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Lord Wyatt of Weeford: My Lords, perhaps the noble Viscount will allow me to intervene. His remarks are very interesting; however, I assure him that we have quite a lot of reserves, some £30 million, so we have no worry about not being able to pay our debts. We are also the biggest sponsor of any betting organisation in this country, running now at £1 million a year. We have a very cautious approach to our finances. Our debt ratio in the credit betting business is 0.1.

The Viscount of Falkland: My Lords, I thank the noble Lord for that comment. It is extremely reassuring. All noble Lords must be reassured to know that the good housekeeping of his organisation has resulted in reserves of this kind being available. However, will he be allowed to use those reserves to underpin liabilities of this kind? That is my question to the noble Earl. And how will the mechanics of that work? However, should these concerns be met, I shall be extremely glad to hear that the totalisator board, even without the noble Lord at its helm, is moving into new and more fruitful areas.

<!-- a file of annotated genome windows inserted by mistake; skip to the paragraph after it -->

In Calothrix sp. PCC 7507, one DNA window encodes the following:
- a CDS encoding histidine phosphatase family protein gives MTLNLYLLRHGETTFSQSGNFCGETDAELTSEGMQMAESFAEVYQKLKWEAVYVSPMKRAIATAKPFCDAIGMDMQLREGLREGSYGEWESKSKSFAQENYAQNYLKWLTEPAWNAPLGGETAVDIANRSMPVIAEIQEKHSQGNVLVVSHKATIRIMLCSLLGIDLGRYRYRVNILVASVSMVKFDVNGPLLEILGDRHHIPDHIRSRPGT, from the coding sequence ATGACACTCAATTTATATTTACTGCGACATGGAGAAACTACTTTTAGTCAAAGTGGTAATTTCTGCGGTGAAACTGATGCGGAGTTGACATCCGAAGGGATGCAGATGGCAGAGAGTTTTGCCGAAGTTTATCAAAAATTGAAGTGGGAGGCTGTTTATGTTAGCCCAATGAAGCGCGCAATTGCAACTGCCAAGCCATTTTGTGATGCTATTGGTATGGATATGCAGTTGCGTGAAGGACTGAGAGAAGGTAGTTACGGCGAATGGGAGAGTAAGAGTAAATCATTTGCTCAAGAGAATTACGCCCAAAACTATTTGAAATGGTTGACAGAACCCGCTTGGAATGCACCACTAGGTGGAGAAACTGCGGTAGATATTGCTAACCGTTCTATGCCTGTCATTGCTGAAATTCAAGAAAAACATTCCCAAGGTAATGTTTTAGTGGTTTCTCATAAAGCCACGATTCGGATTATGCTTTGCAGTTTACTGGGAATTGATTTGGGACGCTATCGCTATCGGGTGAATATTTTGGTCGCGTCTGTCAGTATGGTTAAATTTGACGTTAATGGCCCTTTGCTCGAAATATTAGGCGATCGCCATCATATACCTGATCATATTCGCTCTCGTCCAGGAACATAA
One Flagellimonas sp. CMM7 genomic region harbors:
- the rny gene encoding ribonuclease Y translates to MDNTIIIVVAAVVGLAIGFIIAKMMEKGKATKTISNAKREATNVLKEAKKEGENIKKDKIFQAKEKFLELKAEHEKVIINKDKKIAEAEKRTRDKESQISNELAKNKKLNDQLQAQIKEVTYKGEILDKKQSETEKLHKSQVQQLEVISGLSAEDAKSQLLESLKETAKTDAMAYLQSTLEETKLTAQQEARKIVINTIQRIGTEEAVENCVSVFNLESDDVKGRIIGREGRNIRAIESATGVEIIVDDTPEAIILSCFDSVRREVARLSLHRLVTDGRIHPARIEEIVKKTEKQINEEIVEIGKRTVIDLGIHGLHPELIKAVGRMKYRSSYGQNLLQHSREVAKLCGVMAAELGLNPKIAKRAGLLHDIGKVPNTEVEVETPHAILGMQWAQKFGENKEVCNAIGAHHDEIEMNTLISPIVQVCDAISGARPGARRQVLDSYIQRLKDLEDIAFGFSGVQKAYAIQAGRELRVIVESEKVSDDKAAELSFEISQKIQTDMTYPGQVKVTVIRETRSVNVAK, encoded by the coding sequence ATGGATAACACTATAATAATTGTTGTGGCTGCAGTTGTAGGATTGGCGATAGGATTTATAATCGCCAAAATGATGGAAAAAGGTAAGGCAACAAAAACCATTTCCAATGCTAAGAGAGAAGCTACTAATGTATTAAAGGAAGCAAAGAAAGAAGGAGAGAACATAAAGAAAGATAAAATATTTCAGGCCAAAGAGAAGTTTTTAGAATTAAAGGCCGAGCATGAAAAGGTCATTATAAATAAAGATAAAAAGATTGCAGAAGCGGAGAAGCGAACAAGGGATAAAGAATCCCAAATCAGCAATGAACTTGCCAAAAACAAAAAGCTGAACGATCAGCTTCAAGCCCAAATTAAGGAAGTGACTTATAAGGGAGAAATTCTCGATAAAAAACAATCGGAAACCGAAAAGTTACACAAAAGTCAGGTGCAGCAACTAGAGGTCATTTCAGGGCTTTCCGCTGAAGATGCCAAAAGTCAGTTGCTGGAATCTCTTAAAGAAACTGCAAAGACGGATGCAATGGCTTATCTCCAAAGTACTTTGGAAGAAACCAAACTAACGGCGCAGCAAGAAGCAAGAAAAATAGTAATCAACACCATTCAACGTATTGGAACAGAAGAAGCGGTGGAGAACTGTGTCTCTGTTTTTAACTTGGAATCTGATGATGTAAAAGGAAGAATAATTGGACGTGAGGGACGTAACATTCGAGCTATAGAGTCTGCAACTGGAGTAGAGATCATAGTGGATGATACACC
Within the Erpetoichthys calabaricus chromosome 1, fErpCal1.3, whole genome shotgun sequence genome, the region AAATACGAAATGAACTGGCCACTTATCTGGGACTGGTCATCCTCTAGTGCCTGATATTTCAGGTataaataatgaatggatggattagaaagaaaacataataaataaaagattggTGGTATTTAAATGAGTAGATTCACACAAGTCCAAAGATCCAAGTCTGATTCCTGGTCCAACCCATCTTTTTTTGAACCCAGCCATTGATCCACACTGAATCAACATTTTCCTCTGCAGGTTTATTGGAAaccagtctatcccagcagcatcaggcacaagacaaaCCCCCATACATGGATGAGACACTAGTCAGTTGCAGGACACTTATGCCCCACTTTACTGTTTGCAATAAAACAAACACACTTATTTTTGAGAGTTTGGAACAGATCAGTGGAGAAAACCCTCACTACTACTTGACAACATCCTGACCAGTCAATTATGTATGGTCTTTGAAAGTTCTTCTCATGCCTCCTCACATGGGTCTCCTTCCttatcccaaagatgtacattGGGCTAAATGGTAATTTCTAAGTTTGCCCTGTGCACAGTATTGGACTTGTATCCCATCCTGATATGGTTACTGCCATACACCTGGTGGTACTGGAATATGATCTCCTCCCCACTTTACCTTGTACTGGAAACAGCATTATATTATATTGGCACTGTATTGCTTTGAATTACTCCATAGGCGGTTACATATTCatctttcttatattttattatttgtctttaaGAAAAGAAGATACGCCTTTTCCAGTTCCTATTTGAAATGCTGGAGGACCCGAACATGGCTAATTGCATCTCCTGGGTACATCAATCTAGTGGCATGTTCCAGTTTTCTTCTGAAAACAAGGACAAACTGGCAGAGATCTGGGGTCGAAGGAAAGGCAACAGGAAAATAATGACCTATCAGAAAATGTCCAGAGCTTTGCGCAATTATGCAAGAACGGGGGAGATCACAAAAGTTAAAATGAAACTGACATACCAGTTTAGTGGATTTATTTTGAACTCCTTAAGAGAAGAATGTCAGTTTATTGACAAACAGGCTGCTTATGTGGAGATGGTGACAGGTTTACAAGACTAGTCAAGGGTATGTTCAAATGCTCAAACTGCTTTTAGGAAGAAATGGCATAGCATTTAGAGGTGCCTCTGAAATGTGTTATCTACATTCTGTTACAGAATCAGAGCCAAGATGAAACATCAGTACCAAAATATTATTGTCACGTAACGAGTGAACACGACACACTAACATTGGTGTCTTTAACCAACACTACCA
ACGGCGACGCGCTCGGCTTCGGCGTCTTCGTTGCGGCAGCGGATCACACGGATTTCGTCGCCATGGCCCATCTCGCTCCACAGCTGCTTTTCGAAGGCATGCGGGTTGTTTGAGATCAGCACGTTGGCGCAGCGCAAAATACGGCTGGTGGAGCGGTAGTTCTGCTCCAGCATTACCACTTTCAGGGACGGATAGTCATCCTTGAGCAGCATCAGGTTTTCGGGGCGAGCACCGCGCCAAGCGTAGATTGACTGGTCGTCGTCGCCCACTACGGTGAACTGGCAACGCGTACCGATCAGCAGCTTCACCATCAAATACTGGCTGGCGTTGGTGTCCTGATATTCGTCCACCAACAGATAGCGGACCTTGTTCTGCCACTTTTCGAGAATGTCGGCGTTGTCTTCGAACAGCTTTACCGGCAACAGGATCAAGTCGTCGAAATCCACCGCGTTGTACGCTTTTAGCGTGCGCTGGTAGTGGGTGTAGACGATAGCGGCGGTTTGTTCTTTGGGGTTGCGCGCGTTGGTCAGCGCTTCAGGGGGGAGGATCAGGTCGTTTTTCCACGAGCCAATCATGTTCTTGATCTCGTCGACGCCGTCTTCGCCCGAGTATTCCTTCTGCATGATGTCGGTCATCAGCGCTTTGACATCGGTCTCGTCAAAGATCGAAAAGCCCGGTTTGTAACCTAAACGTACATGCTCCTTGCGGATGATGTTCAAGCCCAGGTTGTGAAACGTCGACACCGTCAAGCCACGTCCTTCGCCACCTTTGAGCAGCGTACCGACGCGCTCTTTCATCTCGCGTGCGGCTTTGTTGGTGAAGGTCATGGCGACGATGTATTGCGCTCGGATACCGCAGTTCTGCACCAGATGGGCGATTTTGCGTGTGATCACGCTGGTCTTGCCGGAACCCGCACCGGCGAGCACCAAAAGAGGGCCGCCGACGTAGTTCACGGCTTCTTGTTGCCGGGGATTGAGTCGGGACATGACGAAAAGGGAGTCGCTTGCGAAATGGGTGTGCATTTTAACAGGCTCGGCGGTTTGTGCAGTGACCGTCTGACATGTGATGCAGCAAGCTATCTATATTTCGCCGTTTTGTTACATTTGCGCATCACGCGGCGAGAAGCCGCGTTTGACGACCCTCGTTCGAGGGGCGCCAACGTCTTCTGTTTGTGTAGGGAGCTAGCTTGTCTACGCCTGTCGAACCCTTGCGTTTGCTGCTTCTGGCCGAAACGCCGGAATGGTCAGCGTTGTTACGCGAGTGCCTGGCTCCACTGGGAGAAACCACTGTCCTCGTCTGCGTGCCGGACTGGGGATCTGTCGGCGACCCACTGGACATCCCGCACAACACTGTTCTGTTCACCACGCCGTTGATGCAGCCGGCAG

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8.31 p.m.

Lord Graham of Edmonton: My Lords, I am glad that I waited. I apologise to the noble Viscount, Lord Falkland. I wanted to say that the list shows that my noble friend Lord McIntosh of Haringey would normally be in his place, whereas tonight I am in his place. My noble friend apologises for his absence. The House would expect it to be due to an important event, as proves to be the case. My noble friend had to leave to be present at the induction into the Royal Television Society's hall of fame of his wife, Professor Naomi Sargant. She has a most impressive record of achievement in the world of television and in higher education, not least with Channel 4 and the Open University. I know that the whole House will wish to join me in offering her our congratulations.